For there she was (Woolf, 172).
It seemed to her that Nashville would never cool, and it was only June. Jonathan had taken the boys to her parents' for the weekend, and three whole and perfect days were all her own. 'What does one do with three whole and perfect days?' she nearly asked herself--lying in bed, the bed she had made so perfectly every day of their marriage; the monogrammed pillowcases; the whiteness of the crisp linen; the curly-cues of the green letters of his initials; the sheets she had changed twice a week, for she so hated to get into anything less than a pristine bed. Clean sheets were the saving grace of the world, she thought. Civilization ends without clean sheets. 'I'll not clean out the attic. And I'll not exercise,' she thought. 'I'll not go up to that stuffy attic, and it's too hot to walk at all. Too hot to move. Even Edwin Warner will be horrible.' Not moving was delicious.
Then she pictured herself on that favorite path; the one she'd tread in college with girlfriends--sorority sisters with their iced coffees and pastel exercise clothes--the green of it; the twittering of the leaves above; the lady speed-walkers; the young men and their dogs; the girls her own age, it nearly seemed, with strollers and little ones. How she'd thought then what a lovely time she would have as a mother. All that nannying she'd done--especially for the Spars, the wonderful Spars! that little Alex with his dark curls; people were forever mistaking her for his mother in the grocery store; and squirrelly Andrew in his kid-sized basketball jerseys; dear Debra with her smooth, olive skin; always a tomboy and on the edge of growing out of it, but keeping all the best parts; her smarts, her sportiness, her cool head--all that nannying, and she knew even more than mothers knew.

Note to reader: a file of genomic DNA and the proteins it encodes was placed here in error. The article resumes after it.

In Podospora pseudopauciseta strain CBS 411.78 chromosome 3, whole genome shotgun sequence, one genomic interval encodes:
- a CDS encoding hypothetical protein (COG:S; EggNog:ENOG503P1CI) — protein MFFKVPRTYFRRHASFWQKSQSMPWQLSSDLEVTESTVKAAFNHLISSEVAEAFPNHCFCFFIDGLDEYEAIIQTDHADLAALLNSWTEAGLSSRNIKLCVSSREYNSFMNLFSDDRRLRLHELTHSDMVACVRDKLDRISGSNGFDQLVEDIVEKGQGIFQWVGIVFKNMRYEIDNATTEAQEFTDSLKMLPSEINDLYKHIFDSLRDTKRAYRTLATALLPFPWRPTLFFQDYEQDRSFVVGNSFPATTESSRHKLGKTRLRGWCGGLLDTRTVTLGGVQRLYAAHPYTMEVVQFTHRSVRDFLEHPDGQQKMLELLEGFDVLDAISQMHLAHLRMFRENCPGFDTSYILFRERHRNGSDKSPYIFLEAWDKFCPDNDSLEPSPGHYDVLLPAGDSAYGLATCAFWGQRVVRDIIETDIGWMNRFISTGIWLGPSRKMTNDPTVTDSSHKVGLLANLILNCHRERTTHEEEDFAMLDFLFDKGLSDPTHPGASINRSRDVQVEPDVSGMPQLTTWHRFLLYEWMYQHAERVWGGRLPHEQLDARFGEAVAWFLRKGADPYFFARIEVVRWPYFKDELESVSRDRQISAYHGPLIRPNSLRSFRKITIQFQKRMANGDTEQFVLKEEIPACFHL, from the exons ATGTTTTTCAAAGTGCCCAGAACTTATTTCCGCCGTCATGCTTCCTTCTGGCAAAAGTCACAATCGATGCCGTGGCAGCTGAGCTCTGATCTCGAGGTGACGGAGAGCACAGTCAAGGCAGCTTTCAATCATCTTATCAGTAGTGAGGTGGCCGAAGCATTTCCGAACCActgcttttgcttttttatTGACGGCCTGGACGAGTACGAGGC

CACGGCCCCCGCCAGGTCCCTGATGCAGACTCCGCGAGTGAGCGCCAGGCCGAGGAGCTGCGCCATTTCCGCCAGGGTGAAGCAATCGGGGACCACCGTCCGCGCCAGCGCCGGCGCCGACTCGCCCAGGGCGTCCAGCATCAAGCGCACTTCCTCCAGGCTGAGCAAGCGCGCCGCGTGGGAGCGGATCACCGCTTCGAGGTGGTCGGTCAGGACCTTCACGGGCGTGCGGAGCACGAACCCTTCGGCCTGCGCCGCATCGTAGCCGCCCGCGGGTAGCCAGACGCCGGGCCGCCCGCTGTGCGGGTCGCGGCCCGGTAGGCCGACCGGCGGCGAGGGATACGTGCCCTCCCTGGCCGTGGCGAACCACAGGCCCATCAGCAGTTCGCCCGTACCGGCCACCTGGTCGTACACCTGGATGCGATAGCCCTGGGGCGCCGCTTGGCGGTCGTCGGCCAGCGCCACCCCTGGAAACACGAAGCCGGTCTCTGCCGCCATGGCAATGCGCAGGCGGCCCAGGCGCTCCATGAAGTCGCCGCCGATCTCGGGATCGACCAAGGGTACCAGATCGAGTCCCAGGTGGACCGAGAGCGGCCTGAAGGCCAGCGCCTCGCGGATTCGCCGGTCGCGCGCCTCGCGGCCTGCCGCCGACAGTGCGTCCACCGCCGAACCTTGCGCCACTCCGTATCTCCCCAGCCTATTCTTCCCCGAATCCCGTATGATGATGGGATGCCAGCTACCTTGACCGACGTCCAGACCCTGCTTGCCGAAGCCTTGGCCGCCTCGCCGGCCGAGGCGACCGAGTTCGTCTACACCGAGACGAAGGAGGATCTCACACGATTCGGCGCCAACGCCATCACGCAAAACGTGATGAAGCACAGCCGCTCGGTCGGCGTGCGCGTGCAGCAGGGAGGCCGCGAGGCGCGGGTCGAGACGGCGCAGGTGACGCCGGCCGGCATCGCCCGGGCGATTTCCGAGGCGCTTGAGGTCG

Yet, she thought, for four and a half years, that walk could not be done. Never two hours to find with the boys; laundry always on; some meal pending; groceries to get; trips to and from school; doctors' appointments--O! the doctors' appointments! All of Lewis's ear infections and poor darling Nathan's head when he fell off of that ridiculous car! 'Mommy! Mommy!' he'd said and then nothing at all, just his head hard against the pavement, his eyes going bleary, no sound; no sound at all; no consciousness; her own world had gone dark; she moved as in a dream. She felt a quick, small wave of nausea, a sneaker wave with no warning, rise up and fall again in her belly. Her arms felt damp--her sculpted arms, the ones her sister envies. She would turn up the air conditioning, that was the thing.
It is the privilege of loneliness; in privacy one may do as one chooses (Woolf, 134).